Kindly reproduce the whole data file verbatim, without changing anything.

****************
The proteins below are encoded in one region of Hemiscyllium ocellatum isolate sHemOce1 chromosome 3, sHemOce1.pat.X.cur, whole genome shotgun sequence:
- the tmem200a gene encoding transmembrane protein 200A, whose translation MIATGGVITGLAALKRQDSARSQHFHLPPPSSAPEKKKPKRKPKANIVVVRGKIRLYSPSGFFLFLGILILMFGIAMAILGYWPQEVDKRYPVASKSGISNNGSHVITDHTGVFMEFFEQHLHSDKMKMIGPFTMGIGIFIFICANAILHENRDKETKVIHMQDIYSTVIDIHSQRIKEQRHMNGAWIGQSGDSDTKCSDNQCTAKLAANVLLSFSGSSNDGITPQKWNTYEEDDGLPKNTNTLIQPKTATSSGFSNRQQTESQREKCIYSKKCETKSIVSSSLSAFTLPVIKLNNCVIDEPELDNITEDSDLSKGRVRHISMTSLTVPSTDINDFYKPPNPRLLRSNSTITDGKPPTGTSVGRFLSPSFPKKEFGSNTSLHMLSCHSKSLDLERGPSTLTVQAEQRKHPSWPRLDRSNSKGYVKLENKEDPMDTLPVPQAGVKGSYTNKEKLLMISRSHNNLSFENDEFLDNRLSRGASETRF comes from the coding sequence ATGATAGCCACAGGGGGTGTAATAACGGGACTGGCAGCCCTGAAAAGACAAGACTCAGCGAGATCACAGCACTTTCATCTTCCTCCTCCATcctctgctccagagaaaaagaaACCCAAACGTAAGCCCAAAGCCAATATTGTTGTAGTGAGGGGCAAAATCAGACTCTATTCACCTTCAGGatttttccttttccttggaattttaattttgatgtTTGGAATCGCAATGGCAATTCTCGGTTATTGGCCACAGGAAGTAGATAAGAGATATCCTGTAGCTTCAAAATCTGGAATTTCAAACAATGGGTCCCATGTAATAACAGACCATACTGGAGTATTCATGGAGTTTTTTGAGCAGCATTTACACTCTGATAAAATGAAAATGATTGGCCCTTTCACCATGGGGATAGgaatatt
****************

The proteins below are encoded in one region of Hemiscyllium ocellatum isolate sHemOce1 chromosome 3, sHemOce1.pat.X.cur, whole genome shotgun sequence:
- the tmem200a gene encoding transmembrane protein 200A, whose translation MIATGGVITGLAALKRQDSARSQHFHLPPPSSAPEKKKPKRKPKANIVVVRGKIRLYSPSGFFLFLGILILMFGIAMAILGYWPQEVDKRYPVASKSGISNNGSHVITDHTGVFMEFFEQHLHSDKMKMIGPFTMGIGIFIFICANAILHENRDKETKVIHMQDIYSTVIDIHSQRIKEQRHMNGAWIGQSGDSDTKCSDNQCTAKLAANVLLSFSGSSNDGITPQKWNTYEEDDGLPKNTNTLIQPKTATSSGFSNRQQTESQREKCIYSKKCETKSIVSSSLSAFTLPVIKLNNCVIDEPELDNITEDSDLSKGRVRHISMTSLTVPSTDINDFYKPPNPRLLRSNSTITDGKPPTGTSVGRFLSPSFPKKEFGSNTSLHMLSCHSKSLDLERGPSTLTVQAEQRKHPSWPRLDRSNSKGYVKLENKEDPMDTLPVPQAGVKGSYTNKEKLLMISRSHNNLSFENDEFLDNRLSRGASETRF comes from the coding sequence ATGATAGCCACAGGGGGTGTAATAACGGGACTGGCAGCCCTGAAAAGACAAGACTCAGCGAGATCACAGCACTTTCATCTTCCTCCTCCATcctctgctccagagaaaaagaaACCCAAACGTAAGCCCAAAGCCAATATTGTTGTAGTGAGGGGCAAAATCAGACTCTATTCACCTTCAGGatttttccttttccttggaattttaattttgatgtTTGGAATCGCAATGGCAATTCTCGGTTATTGGCCACAGGAAGTAGATAAGAGATATCCTGTAGCTTCAAAATCTGGAATTTCAAACAATGGGTCCCATGTAATAACAGACCATACTGGAGTATTCATGGAGTTTTTTGAGCAGCATTTACACTCTGATAAAATGAAAATGATTGGCCCTTTCACCATGGGGATAGgaatatt